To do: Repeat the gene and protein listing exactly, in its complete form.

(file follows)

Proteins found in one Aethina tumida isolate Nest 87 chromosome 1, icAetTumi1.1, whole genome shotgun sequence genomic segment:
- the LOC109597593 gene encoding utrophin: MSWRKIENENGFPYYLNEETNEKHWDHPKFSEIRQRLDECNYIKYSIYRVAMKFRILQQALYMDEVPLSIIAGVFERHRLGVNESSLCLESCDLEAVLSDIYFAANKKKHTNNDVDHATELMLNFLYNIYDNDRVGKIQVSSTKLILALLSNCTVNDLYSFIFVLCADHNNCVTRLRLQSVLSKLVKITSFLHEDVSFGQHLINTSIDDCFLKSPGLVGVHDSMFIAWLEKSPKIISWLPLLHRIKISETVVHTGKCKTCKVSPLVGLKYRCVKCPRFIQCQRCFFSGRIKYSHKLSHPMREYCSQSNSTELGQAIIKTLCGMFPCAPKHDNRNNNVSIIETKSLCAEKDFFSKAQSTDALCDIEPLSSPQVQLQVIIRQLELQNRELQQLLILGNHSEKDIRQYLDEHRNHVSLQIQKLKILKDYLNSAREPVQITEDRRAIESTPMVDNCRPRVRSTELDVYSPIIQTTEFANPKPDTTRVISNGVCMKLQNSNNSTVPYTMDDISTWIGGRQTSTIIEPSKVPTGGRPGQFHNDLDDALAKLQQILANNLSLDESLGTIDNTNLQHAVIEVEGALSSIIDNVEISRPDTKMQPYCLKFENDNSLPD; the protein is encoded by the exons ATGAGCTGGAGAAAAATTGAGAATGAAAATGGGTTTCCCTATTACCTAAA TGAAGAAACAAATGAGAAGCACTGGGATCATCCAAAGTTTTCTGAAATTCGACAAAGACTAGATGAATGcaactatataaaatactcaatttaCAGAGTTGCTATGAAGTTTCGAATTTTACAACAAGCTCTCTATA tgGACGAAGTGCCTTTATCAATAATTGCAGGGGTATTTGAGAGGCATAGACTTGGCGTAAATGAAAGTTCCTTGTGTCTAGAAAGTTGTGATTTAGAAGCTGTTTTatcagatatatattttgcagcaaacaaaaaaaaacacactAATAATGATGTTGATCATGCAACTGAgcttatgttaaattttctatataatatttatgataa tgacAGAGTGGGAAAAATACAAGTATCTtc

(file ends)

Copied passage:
Proteins found in one Aethina tumida isolate Nest 87 chromosome 1, icAetTumi1.1, whole genome shotgun sequence genomic segment:
- the LOC109597593 gene encoding utrophin: MSWRKIENENGFPYYLNEETNEKHWDHPKFSEIRQRLDECNYIKYSIYRVAMKFRILQQALYMDEVPLSIIAGVFERHRLGVNESSLCLESCDLEAVLSDIYFAANKKKHTNNDVDHATELMLNFLYNIYDNDRVGKIQVSSTKLILALLSNCTVNDLYSFIFVLCADHNNCVTRLRLQSVLSKLVKITSFLHEDVSFGQHLINTSIDDCFLKSPGLVGVHDSMFIAWLEKSPKIISWLPLLHRIKISETVVHTGKCKTCKVSPLVGLKYRCVKCPRFIQCQRCFFSGRIKYSHKLSHPMREYCSQSNSTELGQAIIKTLCGMFPCAPKHDNRNNNVSIIETKSLCAEKDFFSKAQSTDALCDIEPLSSPQVQLQVIIRQLELQNRELQQLLILGNHSEKDIRQYLDEHRNHVSLQIQKLKILKDYLNSAREPVQITEDRRAIESTPMVDNCRPRVRSTELDVYSPIIQTTEFANPKPDTTRVISNGVCMKLQNSNNSTVPYTMDDISTWIGGRQTSTIIEPSKVPTGGRPGQFHNDLDDALAKLQQILANNLSLDESLGTIDNTNLQHAVIEVEGALSSIIDNVEISRPDTKMQPYCLKFENDNSLPD; the protein is encoded by the exons ATGAGCTGGAGAAAAATTGAGAATGAAAATGGGTTTCCCTATTACCTAAA TGAAGAAACAAATGAGAAGCACTGGGATCATCCAAAGTTTTCTGAAATTCGACAAAGACTAGATGAATGcaactatataaaatactcaatttaCAGAGTTGCTATGAAGTTTCGAATTTTACAACAAGCTCTCTATA tgGACGAAGTGCCTTTATCAATAATTGCAGGGGTATTTGAGAGGCATAGACTTGGCGTAAATGAAAGTTCCTTGTGTCTAGAAAGTTGTGATTTAGAAGCTGTTTTatcagatatatattttgcagcaaacaaaaaaaaacacactAATAATGATGTTGATCATGCAACTGAgcttatgttaaattttctatataatatttatgataa tgacAGAGTGGGAAAAATACAAGTATCTtc